On this day in 1918, Rolihlahla Nelson Dalibhunga Mandela came into the world. He was a student, protestor, lawyer, a prisoner, and a leader. Today on Mandela Day, and every day, we celebrate his legacy of freedom and resistance against oppression.
The Man is Born
Rolihlahla Mandela was born in the village of Mvezo, located in the Transkei region, an area which would eventually become a South African government-administered Bantustan designated for Xhosa-speaking people. Born into the Madiba clan on July 18, 1918 to his father Nkosi Mphakanyiswa Gadla Mandela, principal counselor to the monarch, and his mother Nonqaphi Nosekeni, Gadla’s third wife (he was a polygamist).
Nelson Mandela growing up
Near the small village of Qunu in 1925, Rolihlahla (which means “troublemaker” in colloquial Xhosa) began his primary schooling. His teacher, Miss Mdingane, rolled with the recent tradition that all pupils have a “Christian” name. She therefore endowed Rolihlahla with the moniker which would be his forever: Nelson.
The First Signs of a Revolutionary
Nelson attended the University College of Fort Hare in the town of Alice in 1939 for a Bachelor of Arts degree, but after joining a protest boycott with fellow students, he was suspended from the college in 1940.
Out Into the World
Mandela returned briefly to his homeland, but the King declared that he would be set up in an arranged marriage if he didn’t return to Fort Hare. Nelson fled to Johannesburg, working as a mine security officer. With the help of new friend Walter Sisulu, an estate agent, Mandela became a trainee lawyer, and soon after completed his BA at University of South Africa. Following, he began studying for his Bachelor of Laws Degree at University of Witwatersrand.
The African National Congress was a national liberation movement formed in 1912 as a response to racism and burgeoning apartheid in South Africa, a solid united front of Africans struggling against the white majority rule. Mandela joined the A.N.C. in 1944. Together with members like Sisulu, Oliver Tambo, and William Nkomo, Nelson created the African National Congress Youth League (ANCYL). That same year, he married Evelyn Mase, the mother of his subsequent four children, one of whom was a daughter who died shortly after birth.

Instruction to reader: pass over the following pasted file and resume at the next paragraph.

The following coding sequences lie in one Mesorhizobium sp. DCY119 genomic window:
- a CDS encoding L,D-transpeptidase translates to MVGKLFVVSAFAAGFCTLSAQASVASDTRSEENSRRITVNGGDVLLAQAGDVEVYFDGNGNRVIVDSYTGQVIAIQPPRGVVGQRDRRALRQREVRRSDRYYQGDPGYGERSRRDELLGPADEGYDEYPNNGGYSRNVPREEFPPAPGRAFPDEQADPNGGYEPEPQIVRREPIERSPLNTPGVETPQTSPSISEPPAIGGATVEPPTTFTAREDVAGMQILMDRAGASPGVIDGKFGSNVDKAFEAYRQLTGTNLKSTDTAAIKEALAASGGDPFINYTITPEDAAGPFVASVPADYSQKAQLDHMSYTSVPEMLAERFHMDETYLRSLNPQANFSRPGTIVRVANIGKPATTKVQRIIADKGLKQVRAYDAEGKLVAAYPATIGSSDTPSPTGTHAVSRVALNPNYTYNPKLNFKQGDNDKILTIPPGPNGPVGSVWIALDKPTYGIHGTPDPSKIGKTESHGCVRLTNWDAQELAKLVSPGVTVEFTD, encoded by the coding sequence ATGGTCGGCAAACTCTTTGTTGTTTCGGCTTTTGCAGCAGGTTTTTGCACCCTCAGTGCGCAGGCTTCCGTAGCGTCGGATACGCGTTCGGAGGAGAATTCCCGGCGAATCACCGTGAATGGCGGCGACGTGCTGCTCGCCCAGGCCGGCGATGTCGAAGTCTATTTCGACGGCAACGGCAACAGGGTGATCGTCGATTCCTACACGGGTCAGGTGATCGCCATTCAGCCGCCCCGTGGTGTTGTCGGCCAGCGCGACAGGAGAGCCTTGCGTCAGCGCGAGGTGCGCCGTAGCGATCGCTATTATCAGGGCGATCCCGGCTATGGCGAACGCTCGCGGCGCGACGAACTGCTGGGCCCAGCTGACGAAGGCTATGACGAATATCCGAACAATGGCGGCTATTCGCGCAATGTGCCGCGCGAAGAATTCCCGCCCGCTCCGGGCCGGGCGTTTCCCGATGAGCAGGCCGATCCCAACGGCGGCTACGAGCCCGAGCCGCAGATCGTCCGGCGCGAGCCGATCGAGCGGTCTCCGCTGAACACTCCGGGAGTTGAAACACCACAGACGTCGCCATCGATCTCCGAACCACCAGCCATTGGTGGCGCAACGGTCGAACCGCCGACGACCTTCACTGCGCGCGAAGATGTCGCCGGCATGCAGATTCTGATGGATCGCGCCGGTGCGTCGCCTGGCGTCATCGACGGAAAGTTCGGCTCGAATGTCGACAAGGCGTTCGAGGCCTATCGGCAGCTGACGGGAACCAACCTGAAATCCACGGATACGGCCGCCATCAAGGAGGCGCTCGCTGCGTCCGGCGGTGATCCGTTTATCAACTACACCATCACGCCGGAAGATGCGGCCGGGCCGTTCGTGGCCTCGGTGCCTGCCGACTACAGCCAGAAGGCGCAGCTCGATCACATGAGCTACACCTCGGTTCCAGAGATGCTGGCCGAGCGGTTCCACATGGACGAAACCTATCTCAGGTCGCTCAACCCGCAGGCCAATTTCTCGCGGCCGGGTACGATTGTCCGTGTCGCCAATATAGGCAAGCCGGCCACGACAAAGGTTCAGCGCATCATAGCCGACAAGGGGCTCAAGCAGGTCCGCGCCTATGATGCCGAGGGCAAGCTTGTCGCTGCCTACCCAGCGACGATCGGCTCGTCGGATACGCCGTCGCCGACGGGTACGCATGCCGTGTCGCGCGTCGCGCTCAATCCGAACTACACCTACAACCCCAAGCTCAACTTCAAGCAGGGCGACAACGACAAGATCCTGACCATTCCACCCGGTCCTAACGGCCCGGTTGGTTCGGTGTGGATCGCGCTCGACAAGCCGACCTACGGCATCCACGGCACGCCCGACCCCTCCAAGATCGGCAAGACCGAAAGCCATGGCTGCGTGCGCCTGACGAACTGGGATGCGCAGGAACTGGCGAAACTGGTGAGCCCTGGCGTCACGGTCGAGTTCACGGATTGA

The First Arrest
The ANC began its Campaign for the Defiance of Unjust Laws in 1952, and Mandela was made the National Volunteer-in-Chief. A powerful civil disobedience campaign against laws made for only black Africans which grew in numbers of supporters rapidly — it landed Mandela, Sisulu, and 18 others a sentencing of nine months of hard labor, charged under the Suppression of Communism Act.
A Career Milestone, and Apartheid
Along with Oliver Tambo, Mandela opened South Africa’s first black law firm in central Johannesburg in August of 1952. This was coupled with the duo’s fierce campaigning against the officially-implemented apartheid system, a means of suppressing and segregating the underprivileged black majority communities of South Africa from the ruling, privileged minority European Afrikaners, the racist and oppressive policies which were integrated into society in 1948 by the all-white National Party.
The Fight for Justice
The new Pass Laws required that all blacks carry identification which denoted where they were allowed to live, work, and travel. In 1953, Mandela was banned from crowds of people, so he watched his partners in solidarity rouse even bigger anti-apartheid crowds. The Freedom Charter was established in Kliptown in 1955, spearheaded by the South African Congress Alliance (the ANC, the South African Indian Congress, the South African Congress of Democrats, and the Coloured People’s Congress), demanding fervently equal rights for all in the country.